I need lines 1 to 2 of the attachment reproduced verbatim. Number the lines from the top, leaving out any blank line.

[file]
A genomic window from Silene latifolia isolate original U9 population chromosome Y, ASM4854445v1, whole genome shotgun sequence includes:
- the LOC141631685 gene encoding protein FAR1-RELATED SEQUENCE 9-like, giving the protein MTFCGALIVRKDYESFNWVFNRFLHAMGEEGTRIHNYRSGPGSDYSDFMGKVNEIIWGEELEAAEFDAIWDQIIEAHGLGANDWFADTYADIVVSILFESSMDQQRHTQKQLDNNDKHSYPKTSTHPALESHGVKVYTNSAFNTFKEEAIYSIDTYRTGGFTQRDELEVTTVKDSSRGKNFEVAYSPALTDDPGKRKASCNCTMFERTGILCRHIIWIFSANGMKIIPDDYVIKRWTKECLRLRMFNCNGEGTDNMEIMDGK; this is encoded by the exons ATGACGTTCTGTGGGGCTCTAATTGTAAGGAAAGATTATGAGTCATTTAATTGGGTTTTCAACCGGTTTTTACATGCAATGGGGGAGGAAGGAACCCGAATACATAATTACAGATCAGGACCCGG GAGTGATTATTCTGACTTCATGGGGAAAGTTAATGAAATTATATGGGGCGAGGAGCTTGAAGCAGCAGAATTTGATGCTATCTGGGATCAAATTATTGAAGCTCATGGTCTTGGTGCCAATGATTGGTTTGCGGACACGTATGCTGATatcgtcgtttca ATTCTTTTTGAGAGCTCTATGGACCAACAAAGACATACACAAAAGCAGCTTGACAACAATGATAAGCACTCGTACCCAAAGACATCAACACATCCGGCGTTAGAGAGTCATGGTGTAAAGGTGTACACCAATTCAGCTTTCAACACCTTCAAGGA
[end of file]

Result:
A genomic window from Silene latifolia isolate original U9 population chromosome Y, ASM4854445v1, whole genome shotgun sequence includes:
- the LOC141631685 gene encoding protein FAR1-RELATED SEQUENCE 9-like, giving the protein MTFCGALIVRKDYESFNWVFNRFLHAMGEEGTRIHNYRSGPGSDYSDFMGKVNEIIWGEELEAAEFDAIWDQIIEAHGLGANDWFADTYADIVVSILFESSMDQQRHTQKQLDNNDKHSYPKTSTHPALESHGVKVYTNSAFNTFKEEAIYSIDTYRTGGFTQRDELEVTTVKDSSRGKNFEVAYSPALTDDPGKRKASCNCTMFERTGILCRHIIWIFSANGMKIIPDDYVIKRWTKECLRLRMFNCNGEGTDNMEIMDGK; this is encoded by the exons ATGACGTTCTGTGGGGCTCTAATTGTAAGGAAAGATTATGAGTCATTTAATTGGGTTTTCAACCGGTTTTTACATGCAATGGGGGAGGAAGGAACCCGAATACATAATTACAGATCAGGACCCGG GAGTGATTATTCTGACTTCATGGGGAAAGTTAATGAAATTATATGGGGCGAGGAGCTTGAAGCAGCAGAATTTGATGCTATCTGGGATCAAATTATTGAAGCTCATGGTCTTGGTGCCAATGATTGGTTTGCGGACACGTATGCTGATatcgtcgtttca ATTCTTTTTGAGAGCTCTATGGACCAACAAAGACATACACAAAAGCAGCTTGACAACAATGATAAGCACTCGTACCCAAAGACATCAACACATCCGGCGTTAGAGAGTCATGGTGTAAAGGTGTACACCAATTCAGCTTTCAACACCTTCAAGGA